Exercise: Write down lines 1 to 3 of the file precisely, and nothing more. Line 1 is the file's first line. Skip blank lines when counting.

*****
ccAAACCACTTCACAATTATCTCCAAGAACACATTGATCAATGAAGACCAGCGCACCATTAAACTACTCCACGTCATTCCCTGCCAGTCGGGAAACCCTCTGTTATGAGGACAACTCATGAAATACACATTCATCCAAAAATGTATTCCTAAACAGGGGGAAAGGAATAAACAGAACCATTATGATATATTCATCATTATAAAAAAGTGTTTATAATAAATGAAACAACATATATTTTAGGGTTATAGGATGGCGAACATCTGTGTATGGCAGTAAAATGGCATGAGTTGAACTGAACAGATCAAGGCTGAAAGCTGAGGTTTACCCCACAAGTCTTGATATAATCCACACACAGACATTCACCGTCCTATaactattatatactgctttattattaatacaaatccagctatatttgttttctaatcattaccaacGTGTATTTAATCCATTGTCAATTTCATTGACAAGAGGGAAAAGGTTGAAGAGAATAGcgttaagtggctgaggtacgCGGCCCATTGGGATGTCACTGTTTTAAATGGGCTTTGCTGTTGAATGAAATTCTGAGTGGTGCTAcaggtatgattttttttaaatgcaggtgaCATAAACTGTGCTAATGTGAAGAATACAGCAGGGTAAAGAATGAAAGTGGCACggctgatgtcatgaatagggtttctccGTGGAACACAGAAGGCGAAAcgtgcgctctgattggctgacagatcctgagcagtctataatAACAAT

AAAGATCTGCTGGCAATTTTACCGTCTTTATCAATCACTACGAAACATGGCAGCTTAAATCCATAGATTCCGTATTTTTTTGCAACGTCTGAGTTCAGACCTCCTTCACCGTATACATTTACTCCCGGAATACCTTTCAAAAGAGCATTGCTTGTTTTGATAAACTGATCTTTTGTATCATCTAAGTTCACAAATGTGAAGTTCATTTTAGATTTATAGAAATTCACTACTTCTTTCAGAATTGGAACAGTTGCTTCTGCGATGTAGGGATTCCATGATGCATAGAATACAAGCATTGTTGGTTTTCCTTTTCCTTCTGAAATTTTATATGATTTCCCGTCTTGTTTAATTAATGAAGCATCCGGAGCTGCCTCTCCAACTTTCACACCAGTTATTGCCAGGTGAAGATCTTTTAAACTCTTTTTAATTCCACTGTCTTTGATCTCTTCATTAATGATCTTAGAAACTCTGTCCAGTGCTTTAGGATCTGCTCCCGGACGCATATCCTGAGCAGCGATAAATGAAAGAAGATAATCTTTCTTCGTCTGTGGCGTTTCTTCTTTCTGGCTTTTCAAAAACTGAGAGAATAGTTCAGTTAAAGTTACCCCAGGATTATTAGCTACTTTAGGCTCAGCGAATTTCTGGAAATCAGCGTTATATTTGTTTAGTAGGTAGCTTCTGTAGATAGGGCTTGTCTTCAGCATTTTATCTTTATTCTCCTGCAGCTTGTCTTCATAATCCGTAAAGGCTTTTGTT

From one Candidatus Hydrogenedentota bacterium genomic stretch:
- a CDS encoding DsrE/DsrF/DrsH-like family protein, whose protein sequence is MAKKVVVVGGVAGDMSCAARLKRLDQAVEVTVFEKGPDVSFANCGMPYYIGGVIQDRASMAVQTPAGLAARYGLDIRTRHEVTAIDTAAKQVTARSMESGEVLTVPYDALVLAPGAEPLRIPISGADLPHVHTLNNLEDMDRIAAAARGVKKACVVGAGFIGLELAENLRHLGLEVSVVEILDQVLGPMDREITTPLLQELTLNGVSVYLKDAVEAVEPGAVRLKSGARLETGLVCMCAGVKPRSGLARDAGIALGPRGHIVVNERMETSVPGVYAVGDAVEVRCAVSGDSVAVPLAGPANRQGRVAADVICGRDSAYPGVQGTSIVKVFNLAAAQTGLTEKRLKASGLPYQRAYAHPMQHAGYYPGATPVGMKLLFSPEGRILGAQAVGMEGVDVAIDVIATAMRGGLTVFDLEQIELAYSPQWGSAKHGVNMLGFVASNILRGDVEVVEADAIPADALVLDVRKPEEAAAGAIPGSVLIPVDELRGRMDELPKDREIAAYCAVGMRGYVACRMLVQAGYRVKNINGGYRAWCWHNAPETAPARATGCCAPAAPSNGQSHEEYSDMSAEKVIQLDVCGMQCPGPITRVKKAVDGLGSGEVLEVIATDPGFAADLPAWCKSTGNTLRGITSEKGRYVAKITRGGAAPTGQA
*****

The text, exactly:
ccAAACCACTTCACAATTATCTCCAAGAACACATTGATCAATGAAGACCAGCGCACCATTAAACTACTCCACGTCATTCCCTGCCAGTCGGGAAACCCTCTGTTATGAGGACAACTCATGAAATACACATTCATCCAAAAATGTATTCCTAAACAGGGGGAAAGGAATAAACAGAACCATTATGATATATTCATCATTATAAAAAAGTGTTTATAATAAATGAAACAACATATATTTTAGGGTTATAGGATGGCGAACATCTGTGTATGGCAGTAAAATGGCATGAGTTGAACTGAACAGATCAAGGCTGAAAGCTGAGGTTTACCCCACAAGTCTTGATATAATCCACACACAGACATTCACCGTCCTATaactattatatactgctttattattaatacaaatccagctatatttgttttctaatcattaccaacGTGTATTTAATCCATTGTCAATTTCATTGACAAGAGGGAAAAGGTTGAAGAGAATAGcgttaagtggctgaggtacgCGGCCCATTGGGATGTCACTGTTTTAAATGGGCTTTGCTGTTGAATGAAATTCTGAGTGGTGCTAcaggtatgattttttttaaatgcaggtgaCATAAACTGTGCTAATGTGAAGAATACAGCAGGGTAAAGAATGAAAGTGGCACggctgatgtcatgaatagggtttctccGTGGAACACAGAAGGCGAAAcgtgcgctctgattggctgacagatcctgagcagtctataatAACAAT

AAAGATCTGCTGGCAATTTTACCGTCTTTATCAATCACTACGAAACATGGCAGCTTAAATCCATAGATTCCGTATTTTTTTGCAACGTCTGAGTTCAGACCTCCTTCACCGTATACATTTACTCCCGGAATACCTTTCAAAAGAGCATTGCTTGTTTTGATAAACTGATCTTTTGTATCATCTAAGTTCACAAATGTGAAGTTCATTTTAGATTTATAGAAATTCACTACTTCTTTCAGAATTGGAACAGTTGCTTCTGCGATGTAGGGATTCCATGATGCATAGAATACAAGCATTGTTGGTTTTCCTTTTCCTTCTGAAATTTTATATGATTTCCCGTCTTGTTTAATTAATGAAGCATCCGGAGCTGCCTCTCCAACTTTCACACCAGTTATTGCCAGGTGAAGATCTTTTAAACTCTTTTTAATTCCACTGTCTTTGATCTCTTCATTAATGATCTTAGAAACTCTGTCCAGTGCTTTAGGATCTGCTCCCGGACGCATATCCTGAGCAGCGATAAATGAAAGAAGATAATCTTTCTTCGTCTGTGGCGTTTCTTCTTTCTGGCTTTTCAAAAACTGAGAGAATAGTTCAGTTAAAGTTACCCCAGGATTATTAGCTACTTTAGGCTCAGCGAATTTCTGGAAATCAGCGTTATATTTGTTTAGTAGGTAGCTTCTGTAGATAGGGCTTGTCTTCAGCATTTTATCTTTATTCTCCTGCAGCTTGTCTTCATAATCCGTAAAGGCTTTTGTT

From one Candidatus Hydrogenedentota bacterium genomic stretch: